October 6, 2023

Stock market scams and how to avoid them – Front Running / Insider Trading

Vineet Rajani | Equity Investing

Picture this. You work at a large listed public company. This company will announce its latest quarterly results tomorrow. You already know the results because of your role in this company. You know the results will be received positively by the market. So you buy some shares of your company today to sell it after the results are announced. 

Is there anything wrong with this? You had information; you acted upon it. The problem is that you had access to material information that was not known to the public. You had an undue advantage over the general public.

Insider reading or front running is when you trade with the intention of profiting from material information that the general public is unaware of. Any trade based on information that can impact a stock price but is not yet known to the public is an insider trade.

Promoters, business partners, auditors, and employees of a business are likely to have access to non-public information. SEBI prohibits them from keeping such information non-public without any reason.

Information asymmetry always exists. Beyond promoters and employees of a business, other market participants might also resort to front-running in the greed of quick gains. Investment advisors or news presenters might buy stocks in their personal accounts right before advising their clients/giving tips on those stocks on a news channel. This is also an example of insider trading.

Let us try and understand what is and what isn’t front-running. A fund manager buying a stock in their personal account before buying it in the fund is front-running.

A new stock will be added to the index next month. An active fund buying this stock today and selling it when index funds start buying it next month is not front-running.

How?

The mutual fund’s intention to buy a stock is not public knowledge until it is actually bought. Hence, its fund manager acting on it in their private account is front-running.

However, here is something that looks like front-running but is not. If a stock is announced to be added to an index the next month, index funds will also have to buy that stock next month. When all index funds flock to buy together, it creates a buying pressure thereby pushing the stock price up. This is public knowledge. Active funds can take advantage of this by buying the stock now and selling when index funds flock in. Since the active fund is acting on public knowledge, it is not front-running.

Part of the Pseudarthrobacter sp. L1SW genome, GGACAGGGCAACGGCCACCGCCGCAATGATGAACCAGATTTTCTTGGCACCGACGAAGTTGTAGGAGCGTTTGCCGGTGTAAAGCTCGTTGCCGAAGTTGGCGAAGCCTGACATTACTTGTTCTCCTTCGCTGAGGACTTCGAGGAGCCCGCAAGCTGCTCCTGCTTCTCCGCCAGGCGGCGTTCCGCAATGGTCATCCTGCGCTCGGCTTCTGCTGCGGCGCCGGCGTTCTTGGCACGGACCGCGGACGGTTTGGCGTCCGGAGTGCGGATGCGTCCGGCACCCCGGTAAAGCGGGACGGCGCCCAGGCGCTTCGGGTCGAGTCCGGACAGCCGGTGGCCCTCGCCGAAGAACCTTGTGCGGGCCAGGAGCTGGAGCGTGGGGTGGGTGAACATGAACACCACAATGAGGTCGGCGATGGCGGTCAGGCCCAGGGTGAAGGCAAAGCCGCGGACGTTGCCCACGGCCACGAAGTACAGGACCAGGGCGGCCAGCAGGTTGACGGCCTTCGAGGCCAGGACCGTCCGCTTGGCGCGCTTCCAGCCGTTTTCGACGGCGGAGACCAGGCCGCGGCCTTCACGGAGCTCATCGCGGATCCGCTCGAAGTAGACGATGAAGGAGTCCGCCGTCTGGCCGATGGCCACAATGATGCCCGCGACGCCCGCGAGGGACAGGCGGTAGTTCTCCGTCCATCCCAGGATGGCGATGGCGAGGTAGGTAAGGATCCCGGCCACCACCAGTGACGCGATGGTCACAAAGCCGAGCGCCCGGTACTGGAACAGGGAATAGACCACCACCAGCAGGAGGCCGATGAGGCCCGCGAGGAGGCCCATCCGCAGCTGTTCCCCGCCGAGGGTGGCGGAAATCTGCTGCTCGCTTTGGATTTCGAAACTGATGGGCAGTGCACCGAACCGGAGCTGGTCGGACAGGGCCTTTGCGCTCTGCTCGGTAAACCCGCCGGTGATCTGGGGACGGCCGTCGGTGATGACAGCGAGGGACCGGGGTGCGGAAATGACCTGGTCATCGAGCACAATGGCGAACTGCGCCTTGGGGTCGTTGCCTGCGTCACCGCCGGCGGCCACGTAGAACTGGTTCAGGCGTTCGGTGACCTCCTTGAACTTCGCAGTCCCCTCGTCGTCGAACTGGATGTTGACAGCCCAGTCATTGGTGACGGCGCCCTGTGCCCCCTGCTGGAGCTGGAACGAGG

Professional organizations term insider trading as unethical. It is punishable under section 15G of the SEBI Act, 1992. If proven guilty, the offender may have to pay a penalty of at least ₹10 lakhs, going up to ₹25 Cr or more.

Retail investors are usually the victims of insider trading due to their limited access to information. Therefore, SEBI has been mandating extensive and more frequent disclosures from companies, promoters, mutual funds, other institutional investors, and market intermediaries.

SEBI restricts Registered Investment Advisors (RIAs) from entering into trades contrary to their advice for 15 days from the date of advice. Research Analysts cannot deal/trade in the securities they recommend within 30 days before and 5 days after they publish a research report.

As an investor, always verify the credibility of who you are following for stock tips/advice on TV, social media, or newspapers. You might want to invest in companies where promoter holding is high, as it is symbolic of a motivated management team. But do track their shareholding pattern over the years to verify their stability and reliability. If you can afford it, work with an advisor who can handhold you through your investing journey.


Post a comment